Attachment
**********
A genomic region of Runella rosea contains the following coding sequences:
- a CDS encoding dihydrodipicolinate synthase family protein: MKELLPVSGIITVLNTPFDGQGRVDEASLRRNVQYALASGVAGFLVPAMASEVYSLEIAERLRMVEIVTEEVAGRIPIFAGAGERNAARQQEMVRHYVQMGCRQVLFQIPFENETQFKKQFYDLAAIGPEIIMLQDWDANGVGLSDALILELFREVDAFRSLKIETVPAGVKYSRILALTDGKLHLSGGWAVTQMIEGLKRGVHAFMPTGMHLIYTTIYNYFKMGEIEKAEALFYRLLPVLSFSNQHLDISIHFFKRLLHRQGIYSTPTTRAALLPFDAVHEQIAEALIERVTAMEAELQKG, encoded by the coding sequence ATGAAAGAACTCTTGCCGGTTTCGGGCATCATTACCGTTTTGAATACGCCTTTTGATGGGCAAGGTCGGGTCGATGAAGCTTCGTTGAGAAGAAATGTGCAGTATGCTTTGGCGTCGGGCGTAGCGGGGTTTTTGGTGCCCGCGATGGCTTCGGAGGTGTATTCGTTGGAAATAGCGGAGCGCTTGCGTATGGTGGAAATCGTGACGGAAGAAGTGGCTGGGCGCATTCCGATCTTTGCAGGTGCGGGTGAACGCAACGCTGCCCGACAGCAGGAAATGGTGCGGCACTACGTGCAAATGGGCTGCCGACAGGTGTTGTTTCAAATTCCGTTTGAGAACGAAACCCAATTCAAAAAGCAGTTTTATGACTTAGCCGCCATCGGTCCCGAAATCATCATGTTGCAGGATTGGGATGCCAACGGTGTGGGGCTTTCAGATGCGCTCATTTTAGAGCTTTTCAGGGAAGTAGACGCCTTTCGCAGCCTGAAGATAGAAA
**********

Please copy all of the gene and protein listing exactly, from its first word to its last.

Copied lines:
A genomic region of Runella rosea contains the following coding sequences:
- a CDS encoding dihydrodipicolinate synthase family protein: MKELLPVSGIITVLNTPFDGQGRVDEASLRRNVQYALASGVAGFLVPAMASEVYSLEIAERLRMVEIVTEEVAGRIPIFAGAGERNAARQQEMVRHYVQMGCRQVLFQIPFENETQFKKQFYDLAAIGPEIIMLQDWDANGVGLSDALILELFREVDAFRSLKIETVPAGVKYSRILALTDGKLHLSGGWAVTQMIEGLKRGVHAFMPTGMHLIYTTIYNYFKMGEIEKAEALFYRLLPVLSFSNQHLDISIHFFKRLLHRQGIYSTPTTRAALLPFDAVHEQIAEALIERVTAMEAELQKG, encoded by the coding sequence ATGAAAGAACTCTTGCCGGTTTCGGGCATCATTACCGTTTTGAATACGCCTTTTGATGGGCAAGGTCGGGTCGATGAAGCTTCGTTGAGAAGAAATGTGCAGTATGCTTTGGCGTCGGGCGTAGCGGGGTTTTTGGTGCCCGCGATGGCTTCGGAGGTGTATTCGTTGGAAATAGCGGAGCGCTTGCGTATGGTGGAAATCGTGACGGAAGAAGTGGCTGGGCGCATTCCGATCTTTGCAGGTGCGGGTGAACGCAACGCTGCCCGACAGCAGGAAATGGTGCGGCACTACGTGCAAATGGGCTGCCGACAGGTGTTGTTTCAAATTCCGTTTGAGAACGAAACCCAATTCAAAAAGCAGTTTTATGACTTAGCCGCCATCGGTCCCGAAATCATCATGTTGCAGGATTGGGATGCCAACGGTGTGGGGCTTTCAGATGCGCTCATTTTAGAGCTTTTCAGGGAAGTAGACGCCTTTCGCAGCCTGAAGATAGAAA